BTW great post Brad. I do very much look forward to what others on this board would do and why.

bradb
03-24-2010, 10:24 AM
Interesting post JJ. it really shows the different styles of play of many players.

What I was suggesting in my scenario was a league playoff match coming down to the final game to determnine the team to go to Vegas for the APA no handicap championship. I played in that league 1 year and I quit because I hated waiting for so long between games and you were'nt allowed to practice.

In the example stripes of course is safe if he did miss, but I always hate to allow any chance of giving the table back. I once had a guy buried with my ball over a hole for an easy win and he made a Hail Mary shot and stone dead froze me behind the 8ball. What I call a bad beat in pool./forums/images/%%GRAEMLIN_URL%%/cry.gif

I don't think I would have chosen to bank the 13 because banking is'nt my strength, I know I can run out with the 14, but we have different styles. We go with what we feel comfortable with. Incidently the table we play on are super fast the ball will come clear back up table on a miss. So you have to play pocket weight.

I ran out a game very similar to the example and i did'nt have to use anything but plain ball the whole run. Maybe thats why I'm not a great 9ball player, I don't like power english.

Yes, I'm looking forward to more posts also, theres nothing like an actual situation to show all the styles.

Incidently my team lost the big match, I broke and came up dry and my opponent ran out skunking me 10-0. Brad

Brad

bradb
03-24-2010, 10:50 AM
<div class="ubbcode-block"><div class="ubbcode-header">Originally Posted By: DeadCrab</div><div class="ubbcode-body">

I would use the 15 to break the 11-3 cluster.

First shoot the 12 with draw to get on the correct side of the 15.

Stun the 15 to send the CB to break the 11-3 cluster. If you are successful, then the layout will need to be reassessed. If you miss the cluster, there are still plenty of balls to shoot at, and you can stick your opponent with the cluster when you decide to do so. </div></div>

That will get you to the 15 carom, but there's to much that can happen after that. Best to eliminate everything up table before the break out, then you have only 2 easy balls to pot at the 8ball end of the table.

Go for the run out with a complete game plan, leave as little to chance as possible.
- Brad

JJFSTAR
03-24-2010, 11:05 AM
<div class="ubbcode-block"><div class="ubbcode-header">Originally Posted By: bradb</div><div class="ubbcode-body"> I always hate to allow any chance of giving the table back. I once had a guy buried with my ball over a hole for an easy win and he made a Hail Mary shot and stone dead froze me behind the 8ball. What I call a bad beat in pool./forums/images/%%GRAEMLIN_URL%%/cry.gif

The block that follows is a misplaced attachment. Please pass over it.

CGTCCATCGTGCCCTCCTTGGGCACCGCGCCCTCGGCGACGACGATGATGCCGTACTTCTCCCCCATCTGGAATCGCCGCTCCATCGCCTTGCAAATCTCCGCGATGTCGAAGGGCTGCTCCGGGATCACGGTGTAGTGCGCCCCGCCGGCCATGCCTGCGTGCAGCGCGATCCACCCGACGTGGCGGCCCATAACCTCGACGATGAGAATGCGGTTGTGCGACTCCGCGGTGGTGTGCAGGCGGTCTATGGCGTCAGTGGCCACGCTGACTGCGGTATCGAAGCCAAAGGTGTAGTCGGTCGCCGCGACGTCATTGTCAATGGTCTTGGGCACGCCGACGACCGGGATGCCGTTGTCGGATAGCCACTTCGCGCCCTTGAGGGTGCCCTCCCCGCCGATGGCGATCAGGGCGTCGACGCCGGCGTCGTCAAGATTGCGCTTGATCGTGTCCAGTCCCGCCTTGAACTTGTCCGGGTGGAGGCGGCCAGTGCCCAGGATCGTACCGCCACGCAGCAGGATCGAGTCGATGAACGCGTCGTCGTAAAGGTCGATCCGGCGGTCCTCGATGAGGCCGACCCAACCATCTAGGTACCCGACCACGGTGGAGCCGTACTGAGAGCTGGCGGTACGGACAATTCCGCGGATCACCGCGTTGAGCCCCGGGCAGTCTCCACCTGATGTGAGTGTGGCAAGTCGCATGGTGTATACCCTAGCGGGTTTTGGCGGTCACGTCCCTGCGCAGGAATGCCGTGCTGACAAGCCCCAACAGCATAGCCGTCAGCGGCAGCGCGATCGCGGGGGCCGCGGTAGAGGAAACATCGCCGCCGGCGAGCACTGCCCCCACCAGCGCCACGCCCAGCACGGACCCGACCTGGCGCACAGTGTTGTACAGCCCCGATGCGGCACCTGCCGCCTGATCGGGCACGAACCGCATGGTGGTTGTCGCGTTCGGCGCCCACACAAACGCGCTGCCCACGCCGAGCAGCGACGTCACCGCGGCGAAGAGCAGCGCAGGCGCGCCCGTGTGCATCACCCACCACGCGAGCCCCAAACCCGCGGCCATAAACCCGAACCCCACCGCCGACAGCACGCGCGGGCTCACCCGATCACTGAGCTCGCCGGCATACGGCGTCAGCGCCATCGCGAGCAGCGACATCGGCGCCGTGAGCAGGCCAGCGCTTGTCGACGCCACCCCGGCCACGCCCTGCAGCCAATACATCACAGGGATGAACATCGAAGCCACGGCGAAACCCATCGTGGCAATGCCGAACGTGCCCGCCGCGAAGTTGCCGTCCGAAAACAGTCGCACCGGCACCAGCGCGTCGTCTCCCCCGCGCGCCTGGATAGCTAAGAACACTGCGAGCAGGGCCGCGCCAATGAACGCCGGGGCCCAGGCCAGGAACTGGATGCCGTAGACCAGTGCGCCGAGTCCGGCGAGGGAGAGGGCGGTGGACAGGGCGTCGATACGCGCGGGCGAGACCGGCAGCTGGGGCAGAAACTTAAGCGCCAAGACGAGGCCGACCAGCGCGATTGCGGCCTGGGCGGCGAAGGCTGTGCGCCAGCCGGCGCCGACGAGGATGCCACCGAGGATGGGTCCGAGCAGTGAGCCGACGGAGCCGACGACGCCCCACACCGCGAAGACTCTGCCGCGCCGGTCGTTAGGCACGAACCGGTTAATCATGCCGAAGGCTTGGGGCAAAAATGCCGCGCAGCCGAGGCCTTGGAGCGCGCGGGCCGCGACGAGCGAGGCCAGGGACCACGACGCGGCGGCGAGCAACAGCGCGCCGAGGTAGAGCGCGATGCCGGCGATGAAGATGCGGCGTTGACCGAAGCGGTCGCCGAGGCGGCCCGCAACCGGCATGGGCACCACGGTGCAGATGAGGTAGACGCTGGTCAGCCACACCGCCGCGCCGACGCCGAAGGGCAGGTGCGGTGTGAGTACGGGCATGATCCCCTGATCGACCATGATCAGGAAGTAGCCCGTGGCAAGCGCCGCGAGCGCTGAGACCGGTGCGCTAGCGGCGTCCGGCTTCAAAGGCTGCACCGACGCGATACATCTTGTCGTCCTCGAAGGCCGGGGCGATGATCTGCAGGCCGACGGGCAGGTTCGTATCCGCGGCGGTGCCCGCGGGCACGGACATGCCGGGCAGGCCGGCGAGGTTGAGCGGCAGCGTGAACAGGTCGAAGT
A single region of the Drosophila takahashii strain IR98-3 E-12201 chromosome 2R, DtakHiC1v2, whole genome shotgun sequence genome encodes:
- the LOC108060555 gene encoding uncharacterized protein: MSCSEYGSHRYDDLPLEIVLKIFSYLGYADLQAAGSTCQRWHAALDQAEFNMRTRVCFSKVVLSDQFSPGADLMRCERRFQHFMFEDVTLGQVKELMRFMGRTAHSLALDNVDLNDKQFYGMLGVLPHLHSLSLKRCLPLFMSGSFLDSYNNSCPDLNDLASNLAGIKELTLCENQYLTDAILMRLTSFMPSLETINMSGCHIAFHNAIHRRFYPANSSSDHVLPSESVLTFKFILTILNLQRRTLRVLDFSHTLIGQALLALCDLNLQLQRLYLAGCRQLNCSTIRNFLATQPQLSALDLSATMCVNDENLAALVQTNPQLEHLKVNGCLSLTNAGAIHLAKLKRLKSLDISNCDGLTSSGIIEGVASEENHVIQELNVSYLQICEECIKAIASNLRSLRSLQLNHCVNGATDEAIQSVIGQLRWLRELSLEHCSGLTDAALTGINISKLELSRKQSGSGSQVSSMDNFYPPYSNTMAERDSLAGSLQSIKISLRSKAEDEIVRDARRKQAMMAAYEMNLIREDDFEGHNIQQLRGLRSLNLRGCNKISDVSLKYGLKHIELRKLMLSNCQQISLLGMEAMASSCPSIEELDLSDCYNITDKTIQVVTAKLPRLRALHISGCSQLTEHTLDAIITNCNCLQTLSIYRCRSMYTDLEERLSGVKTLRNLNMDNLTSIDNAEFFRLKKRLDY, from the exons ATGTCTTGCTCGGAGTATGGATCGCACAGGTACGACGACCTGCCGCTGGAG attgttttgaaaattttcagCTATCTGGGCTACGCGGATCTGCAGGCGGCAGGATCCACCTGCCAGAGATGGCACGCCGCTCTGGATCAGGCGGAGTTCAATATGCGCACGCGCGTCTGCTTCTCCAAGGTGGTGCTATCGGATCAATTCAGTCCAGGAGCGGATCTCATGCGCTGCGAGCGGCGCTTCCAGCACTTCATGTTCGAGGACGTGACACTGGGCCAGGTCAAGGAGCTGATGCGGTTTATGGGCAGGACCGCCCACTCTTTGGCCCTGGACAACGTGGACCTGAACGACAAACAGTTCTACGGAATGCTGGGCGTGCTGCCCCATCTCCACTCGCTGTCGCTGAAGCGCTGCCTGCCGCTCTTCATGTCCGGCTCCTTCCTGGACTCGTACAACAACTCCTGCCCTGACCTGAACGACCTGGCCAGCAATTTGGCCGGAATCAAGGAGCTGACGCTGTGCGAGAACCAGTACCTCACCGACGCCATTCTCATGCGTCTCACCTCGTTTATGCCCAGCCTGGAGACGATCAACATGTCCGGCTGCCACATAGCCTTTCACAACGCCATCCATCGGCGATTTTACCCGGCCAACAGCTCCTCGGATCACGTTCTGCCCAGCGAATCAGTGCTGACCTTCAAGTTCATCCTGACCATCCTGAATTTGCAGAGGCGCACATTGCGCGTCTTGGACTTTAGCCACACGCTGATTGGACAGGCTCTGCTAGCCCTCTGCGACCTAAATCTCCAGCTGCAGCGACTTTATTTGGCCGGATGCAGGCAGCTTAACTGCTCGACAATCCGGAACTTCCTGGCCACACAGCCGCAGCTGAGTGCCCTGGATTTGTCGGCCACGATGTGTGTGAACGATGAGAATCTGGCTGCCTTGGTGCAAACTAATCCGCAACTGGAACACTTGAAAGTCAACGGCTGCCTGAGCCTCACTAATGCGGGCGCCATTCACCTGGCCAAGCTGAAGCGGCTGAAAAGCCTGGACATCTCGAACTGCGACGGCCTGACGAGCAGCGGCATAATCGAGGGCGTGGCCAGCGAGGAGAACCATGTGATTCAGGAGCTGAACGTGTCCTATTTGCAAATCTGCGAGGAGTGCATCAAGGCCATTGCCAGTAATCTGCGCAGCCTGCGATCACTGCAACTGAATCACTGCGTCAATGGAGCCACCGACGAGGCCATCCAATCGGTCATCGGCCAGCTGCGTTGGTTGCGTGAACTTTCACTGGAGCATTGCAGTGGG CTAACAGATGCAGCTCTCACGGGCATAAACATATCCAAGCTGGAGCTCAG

</div></div>
Oh you are really lucky to have had that only happen to you once /forums/images/%%GRAEMLIN_URL%%/smile.gif

<div class="ubbcode-block"><div class="ubbcode-header">Originally Posted By: bradb</div><div class="ubbcode-body"> I don't think I would have chosen to bank the 13 because banking is'nt my strength, I know I can run out with the 14, but we have different styles. We go with what we feel comfortable with. (Incidently, the 9ft tables we play on are super fast, you have to shoot a bank almost pocket weight or it will come half way back up the table.
</div></div>
Fortunately banking is one of my strengths (thank goodness I have at least a couple) because I play bank pool, one-pocket and I teach pool. BTW we have Brunswick GC III’s with Simonis 760 pro cloth. They are fast, real fast. If the stop puts too much punch for a table it should be noted that a center ball shot comes off the short rail in almost the same position as the stop shot.

<div class="ubbcode-block"><div class="ubbcode-header">Originally Posted By: bradb</div><div class="ubbcode-body"> I ran out a game very similar to the example and i did'nt have to use anything but plain ball the whole run. Maybe thats why I'm not a great 9ball player, I don't like power english. Yes, I'm looking forward to more posts also, theres nothing like an actual situation to show all the styles. Incidently my team lost the big match, I broke and came up dry and my opponent ran out skunking me 10-0. Brad
</div></div>

I like starting with the bank here. Starting with the 14 is good. Starting with the 12 and drawing back for the 15 break is also good, so is safeing off the 9, 10 or 13. As I said in my 1st post there are really too many options for good shots for stripes to really say what option is best. In this type of situation you have to go with what you are comfortable with as you said. I think probably the only common factor is that most good pool players would try to run out instead of safe.